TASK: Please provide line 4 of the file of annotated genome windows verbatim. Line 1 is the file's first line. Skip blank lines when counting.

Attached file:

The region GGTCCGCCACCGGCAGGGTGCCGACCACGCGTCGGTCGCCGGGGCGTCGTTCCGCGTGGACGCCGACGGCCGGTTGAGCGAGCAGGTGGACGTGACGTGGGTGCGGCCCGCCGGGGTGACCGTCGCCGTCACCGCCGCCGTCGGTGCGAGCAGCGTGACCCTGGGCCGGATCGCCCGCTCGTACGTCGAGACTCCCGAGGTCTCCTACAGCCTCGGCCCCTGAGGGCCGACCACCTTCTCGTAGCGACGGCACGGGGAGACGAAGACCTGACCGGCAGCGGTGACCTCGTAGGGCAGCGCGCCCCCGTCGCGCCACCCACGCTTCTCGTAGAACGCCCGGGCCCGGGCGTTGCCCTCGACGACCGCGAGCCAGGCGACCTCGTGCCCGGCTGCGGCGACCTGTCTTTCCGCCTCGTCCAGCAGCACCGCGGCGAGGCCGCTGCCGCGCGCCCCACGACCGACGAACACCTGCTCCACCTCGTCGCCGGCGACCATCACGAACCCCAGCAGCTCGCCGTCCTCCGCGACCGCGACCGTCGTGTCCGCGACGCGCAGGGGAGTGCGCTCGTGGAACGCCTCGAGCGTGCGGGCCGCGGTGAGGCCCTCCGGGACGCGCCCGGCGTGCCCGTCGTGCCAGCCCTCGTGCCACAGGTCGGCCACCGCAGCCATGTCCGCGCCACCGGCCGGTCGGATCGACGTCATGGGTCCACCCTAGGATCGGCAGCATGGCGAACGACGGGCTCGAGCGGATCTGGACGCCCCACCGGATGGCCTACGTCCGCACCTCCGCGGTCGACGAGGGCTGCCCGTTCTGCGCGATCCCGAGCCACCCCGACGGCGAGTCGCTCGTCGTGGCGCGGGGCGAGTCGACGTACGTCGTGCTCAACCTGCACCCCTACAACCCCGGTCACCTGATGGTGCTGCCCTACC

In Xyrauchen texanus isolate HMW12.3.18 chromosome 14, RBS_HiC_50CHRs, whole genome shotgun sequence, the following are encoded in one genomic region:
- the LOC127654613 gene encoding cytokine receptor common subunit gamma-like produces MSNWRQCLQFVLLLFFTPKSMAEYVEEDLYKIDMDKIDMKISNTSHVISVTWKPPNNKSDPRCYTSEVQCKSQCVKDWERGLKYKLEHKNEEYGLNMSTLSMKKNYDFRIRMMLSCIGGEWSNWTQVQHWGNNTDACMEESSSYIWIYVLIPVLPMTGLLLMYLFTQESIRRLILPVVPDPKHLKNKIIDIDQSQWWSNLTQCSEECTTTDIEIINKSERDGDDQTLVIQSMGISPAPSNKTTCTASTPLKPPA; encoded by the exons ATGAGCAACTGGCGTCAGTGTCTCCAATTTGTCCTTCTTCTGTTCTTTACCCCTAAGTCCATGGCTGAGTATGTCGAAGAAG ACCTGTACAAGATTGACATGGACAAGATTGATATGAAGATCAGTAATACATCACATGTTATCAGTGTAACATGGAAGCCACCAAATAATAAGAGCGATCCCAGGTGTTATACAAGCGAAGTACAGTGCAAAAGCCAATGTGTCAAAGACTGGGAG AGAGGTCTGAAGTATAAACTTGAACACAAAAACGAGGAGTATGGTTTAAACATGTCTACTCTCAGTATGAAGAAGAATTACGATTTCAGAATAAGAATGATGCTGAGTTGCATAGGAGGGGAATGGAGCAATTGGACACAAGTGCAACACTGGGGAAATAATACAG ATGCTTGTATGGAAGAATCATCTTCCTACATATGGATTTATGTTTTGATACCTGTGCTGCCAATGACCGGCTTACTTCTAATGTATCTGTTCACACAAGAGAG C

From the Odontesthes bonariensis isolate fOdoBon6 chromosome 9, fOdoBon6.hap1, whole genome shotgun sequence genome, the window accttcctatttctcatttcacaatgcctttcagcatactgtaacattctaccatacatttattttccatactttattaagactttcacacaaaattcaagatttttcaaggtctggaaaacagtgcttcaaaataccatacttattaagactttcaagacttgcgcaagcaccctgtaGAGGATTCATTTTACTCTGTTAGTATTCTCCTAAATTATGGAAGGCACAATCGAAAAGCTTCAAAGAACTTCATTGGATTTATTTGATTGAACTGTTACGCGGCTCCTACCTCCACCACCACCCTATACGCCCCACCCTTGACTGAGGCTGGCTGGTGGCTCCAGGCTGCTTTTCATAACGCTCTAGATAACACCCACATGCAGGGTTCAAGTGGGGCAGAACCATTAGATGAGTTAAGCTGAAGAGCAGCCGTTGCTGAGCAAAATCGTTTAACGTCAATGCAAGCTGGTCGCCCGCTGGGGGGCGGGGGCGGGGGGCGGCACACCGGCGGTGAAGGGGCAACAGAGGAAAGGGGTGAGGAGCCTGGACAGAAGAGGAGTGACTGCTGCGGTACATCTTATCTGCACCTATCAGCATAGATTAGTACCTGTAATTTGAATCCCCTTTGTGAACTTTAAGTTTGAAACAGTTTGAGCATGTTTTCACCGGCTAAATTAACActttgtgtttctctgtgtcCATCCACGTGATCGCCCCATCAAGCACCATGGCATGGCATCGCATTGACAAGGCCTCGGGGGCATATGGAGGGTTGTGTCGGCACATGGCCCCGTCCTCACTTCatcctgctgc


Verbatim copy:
From the Odontesthes bonariensis isolate fOdoBon6 chromosome 9, fOdoBon6.hap1, whole genome shotgun sequence genome, the window accttcctatttctcatttcacaatgcctttcagcatactgtaacattctaccatacatttattttccatactttattaagactttcacacaaaattcaagatttttcaaggtctggaaaacagtgcttcaaaataccatacttattaagactttcaagacttgcgcaagcaccctgtaGAGGATTCATTTTACTCTGTTAGTATTCTCCTAAATTATGGAAGGCACAATCGAAAAGCTTCAAAGAACTTCATTGGATTTATTTGATTGAACTGTTACGCGGCTCCTACCTCCACCACCACCCTATACGCCCCACCCTTGACTGAGGCTGGCTGGTGGCTCCAGGCTGCTTTTCATAACGCTCTAGATAACACCCACATGCAGGGTTCAAGTGGGGCAGAACCATTAGATGAGTTAAGCTGAAGAGCAGCCGTTGCTGAGCAAAATCGTTTAACGTCAATGCAAGCTGGTCGCCCGCTGGGGGGCGGGGGCGGGGGGCGGCACACCGGCGGTGAAGGGGCAACAGAGGAAAGGGGTGAGGAGCCTGGACAGAAGAGGAGTGACTGCTGCGGTACATCTTATCTGCACCTATCAGCATAGATTAGTACCTGTAATTTGAATCCCCTTTGTGAACTTTAAGTTTGAAACAGTTTGAGCATGTTTTCACCGGCTAAATTAACActttgtgtttctctgtgtcCATCCACGTGATCGCCCCATCAAGCACCATGGCATGGCATCGCATTGACAAGGCCTCGGGGGCATATGGAGGGTTGTGTCGGCACATGGCCCCGTCCTCACTTCatcctgctgc